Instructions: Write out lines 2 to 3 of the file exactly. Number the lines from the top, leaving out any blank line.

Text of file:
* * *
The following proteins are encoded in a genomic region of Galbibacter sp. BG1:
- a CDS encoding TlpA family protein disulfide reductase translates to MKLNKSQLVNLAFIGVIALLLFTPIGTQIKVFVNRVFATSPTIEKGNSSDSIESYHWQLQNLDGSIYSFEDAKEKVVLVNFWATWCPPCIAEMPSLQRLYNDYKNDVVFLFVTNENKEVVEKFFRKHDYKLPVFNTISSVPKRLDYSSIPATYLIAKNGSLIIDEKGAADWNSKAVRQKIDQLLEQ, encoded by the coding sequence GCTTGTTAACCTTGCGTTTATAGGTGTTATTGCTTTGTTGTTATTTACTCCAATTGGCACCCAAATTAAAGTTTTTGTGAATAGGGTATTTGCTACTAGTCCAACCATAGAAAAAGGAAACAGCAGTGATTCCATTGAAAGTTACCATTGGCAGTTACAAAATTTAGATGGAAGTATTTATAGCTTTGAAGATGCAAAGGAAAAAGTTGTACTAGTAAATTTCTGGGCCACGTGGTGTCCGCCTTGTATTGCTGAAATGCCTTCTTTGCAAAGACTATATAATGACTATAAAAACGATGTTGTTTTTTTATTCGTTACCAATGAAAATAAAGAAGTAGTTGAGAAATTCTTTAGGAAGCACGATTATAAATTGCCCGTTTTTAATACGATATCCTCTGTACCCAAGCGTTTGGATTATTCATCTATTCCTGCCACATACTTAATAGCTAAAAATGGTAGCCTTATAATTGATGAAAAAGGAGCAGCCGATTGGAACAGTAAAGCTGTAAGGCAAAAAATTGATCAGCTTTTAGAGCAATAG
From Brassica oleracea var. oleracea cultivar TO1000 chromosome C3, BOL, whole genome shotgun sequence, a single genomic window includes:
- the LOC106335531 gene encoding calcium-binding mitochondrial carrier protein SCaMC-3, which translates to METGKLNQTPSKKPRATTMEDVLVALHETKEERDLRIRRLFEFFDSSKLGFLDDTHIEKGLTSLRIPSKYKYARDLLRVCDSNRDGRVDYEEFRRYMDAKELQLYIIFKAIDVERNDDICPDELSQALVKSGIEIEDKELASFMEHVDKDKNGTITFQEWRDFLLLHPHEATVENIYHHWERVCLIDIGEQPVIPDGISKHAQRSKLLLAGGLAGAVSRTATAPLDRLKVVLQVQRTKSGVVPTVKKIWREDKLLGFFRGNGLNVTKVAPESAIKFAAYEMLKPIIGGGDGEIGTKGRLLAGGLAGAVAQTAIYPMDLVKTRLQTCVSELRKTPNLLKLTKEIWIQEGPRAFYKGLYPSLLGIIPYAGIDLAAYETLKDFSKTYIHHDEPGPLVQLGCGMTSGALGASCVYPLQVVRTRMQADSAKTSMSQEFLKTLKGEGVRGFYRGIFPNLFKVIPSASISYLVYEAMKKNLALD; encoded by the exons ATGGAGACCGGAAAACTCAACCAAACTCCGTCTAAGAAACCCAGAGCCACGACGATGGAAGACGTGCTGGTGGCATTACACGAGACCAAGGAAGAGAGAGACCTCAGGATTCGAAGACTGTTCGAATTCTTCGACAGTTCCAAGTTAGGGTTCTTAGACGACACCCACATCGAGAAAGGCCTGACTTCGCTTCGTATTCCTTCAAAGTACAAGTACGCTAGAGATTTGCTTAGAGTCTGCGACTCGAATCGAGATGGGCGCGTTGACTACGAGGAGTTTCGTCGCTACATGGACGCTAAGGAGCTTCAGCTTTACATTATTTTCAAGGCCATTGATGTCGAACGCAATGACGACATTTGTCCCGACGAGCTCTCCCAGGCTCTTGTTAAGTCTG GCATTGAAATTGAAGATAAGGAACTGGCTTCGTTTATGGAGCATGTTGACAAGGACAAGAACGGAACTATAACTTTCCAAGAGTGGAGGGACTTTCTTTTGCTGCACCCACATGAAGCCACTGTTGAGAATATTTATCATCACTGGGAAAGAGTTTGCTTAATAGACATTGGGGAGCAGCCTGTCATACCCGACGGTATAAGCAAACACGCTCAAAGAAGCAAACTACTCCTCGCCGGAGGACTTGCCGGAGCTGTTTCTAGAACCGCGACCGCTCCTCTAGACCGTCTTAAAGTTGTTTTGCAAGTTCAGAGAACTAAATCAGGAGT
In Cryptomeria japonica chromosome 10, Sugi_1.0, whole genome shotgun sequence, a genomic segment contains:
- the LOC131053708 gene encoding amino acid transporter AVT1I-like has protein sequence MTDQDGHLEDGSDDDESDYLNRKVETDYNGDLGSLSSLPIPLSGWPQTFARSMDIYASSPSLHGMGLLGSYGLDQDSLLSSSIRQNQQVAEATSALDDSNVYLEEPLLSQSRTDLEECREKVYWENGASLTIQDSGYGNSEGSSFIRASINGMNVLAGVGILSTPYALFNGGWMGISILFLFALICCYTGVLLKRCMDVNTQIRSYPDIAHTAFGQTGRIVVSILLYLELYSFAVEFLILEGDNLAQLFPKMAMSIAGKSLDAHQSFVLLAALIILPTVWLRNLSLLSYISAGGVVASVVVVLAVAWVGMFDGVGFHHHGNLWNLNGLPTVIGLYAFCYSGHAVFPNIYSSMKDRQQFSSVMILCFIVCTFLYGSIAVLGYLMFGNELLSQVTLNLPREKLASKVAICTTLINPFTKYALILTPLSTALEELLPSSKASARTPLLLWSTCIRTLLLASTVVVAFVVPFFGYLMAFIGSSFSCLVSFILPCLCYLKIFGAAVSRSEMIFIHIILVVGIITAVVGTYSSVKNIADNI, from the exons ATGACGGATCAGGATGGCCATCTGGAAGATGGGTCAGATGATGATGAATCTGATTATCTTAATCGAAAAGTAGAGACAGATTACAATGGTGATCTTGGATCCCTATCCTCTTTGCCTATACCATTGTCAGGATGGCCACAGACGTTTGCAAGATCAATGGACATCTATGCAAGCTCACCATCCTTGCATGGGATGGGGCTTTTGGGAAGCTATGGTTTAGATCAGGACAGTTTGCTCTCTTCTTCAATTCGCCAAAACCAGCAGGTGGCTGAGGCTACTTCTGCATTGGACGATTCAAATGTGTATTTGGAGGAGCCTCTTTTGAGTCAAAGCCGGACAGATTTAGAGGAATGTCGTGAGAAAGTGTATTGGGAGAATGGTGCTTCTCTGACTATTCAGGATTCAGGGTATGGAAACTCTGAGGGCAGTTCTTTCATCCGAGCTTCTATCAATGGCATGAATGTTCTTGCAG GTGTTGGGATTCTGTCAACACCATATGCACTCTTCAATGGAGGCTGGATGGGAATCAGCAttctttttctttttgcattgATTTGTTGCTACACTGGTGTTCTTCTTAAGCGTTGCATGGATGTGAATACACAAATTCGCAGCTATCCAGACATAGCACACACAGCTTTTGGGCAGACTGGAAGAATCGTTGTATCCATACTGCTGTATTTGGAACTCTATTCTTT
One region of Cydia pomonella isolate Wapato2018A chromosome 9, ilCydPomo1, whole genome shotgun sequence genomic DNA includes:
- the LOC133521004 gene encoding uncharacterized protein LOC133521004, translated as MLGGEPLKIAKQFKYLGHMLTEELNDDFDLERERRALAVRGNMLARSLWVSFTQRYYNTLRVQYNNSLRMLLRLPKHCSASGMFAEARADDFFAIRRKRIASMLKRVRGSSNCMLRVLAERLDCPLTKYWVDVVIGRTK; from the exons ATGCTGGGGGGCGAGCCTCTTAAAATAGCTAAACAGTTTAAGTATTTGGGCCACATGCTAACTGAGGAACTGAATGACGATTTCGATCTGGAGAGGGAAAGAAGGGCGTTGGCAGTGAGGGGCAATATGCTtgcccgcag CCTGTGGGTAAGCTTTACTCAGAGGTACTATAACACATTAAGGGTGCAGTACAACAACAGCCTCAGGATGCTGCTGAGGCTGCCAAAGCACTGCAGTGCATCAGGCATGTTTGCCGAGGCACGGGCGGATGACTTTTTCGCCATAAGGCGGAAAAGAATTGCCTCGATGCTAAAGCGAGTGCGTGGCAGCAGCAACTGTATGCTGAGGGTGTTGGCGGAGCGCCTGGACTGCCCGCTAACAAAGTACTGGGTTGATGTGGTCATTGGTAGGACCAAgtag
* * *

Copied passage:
- a CDS encoding TlpA family protein disulfide reductase translates to MKLNKSQLVNLAFIGVIALLLFTPIGTQIKVFVNRVFATSPTIEKGNSSDSIESYHWQLQNLDGSIYSFEDAKEKVVLVNFWATWCPPCIAEMPSLQRLYNDYKNDVVFLFVTNENKEVVEKFFRKHDYKLPVFNTISSVPKRLDYSSIPATYLIAKNGSLIIDEKGAADWNSKAVRQKIDQLLEQ, encoded by the coding sequence GCTTGTTAACCTTGCGTTTATAGGTGTTATTGCTTTGTTGTTATTTACTCCAATTGGCACCCAAATTAAAGTTTTTGTGAATAGGGTATTTGCTACTAGTCCAACCATAGAAAAAGGAAACAGCAGTGATTCCATTGAAAGTTACCATTGGCAGTTACAAAATTTAGATGGAAGTATTTATAGCTTTGAAGATGCAAAGGAAAAAGTTGTACTAGTAAATTTCTGGGCCACGTGGTGTCCGCCTTGTATTGCTGAAATGCCTTCTTTGCAAAGACTATATAATGACTATAAAAACGATGTTGTTTTTTTATTCGTTACCAATGAAAATAAAGAAGTAGTTGAGAAATTCTTTAGGAAGCACGATTATAAATTGCCCGTTTTTAATACGATATCCTCTGTACCCAAGCGTTTGGATTATTCATCTATTCCTGCCACATACTTAATAGCTAAAAATGGTAGCCTTATAATTGATGAAAAAGGAGCAGCCGATTGGAACAGTAAAGCTGTAAGGCAAAAAATTGATCAGCTTTTAGAGCAATAG
From Brassica oleracea var. oleracea cultivar TO1000 chromosome C3, BOL, whole genome shotgun sequence, a single genomic window includes: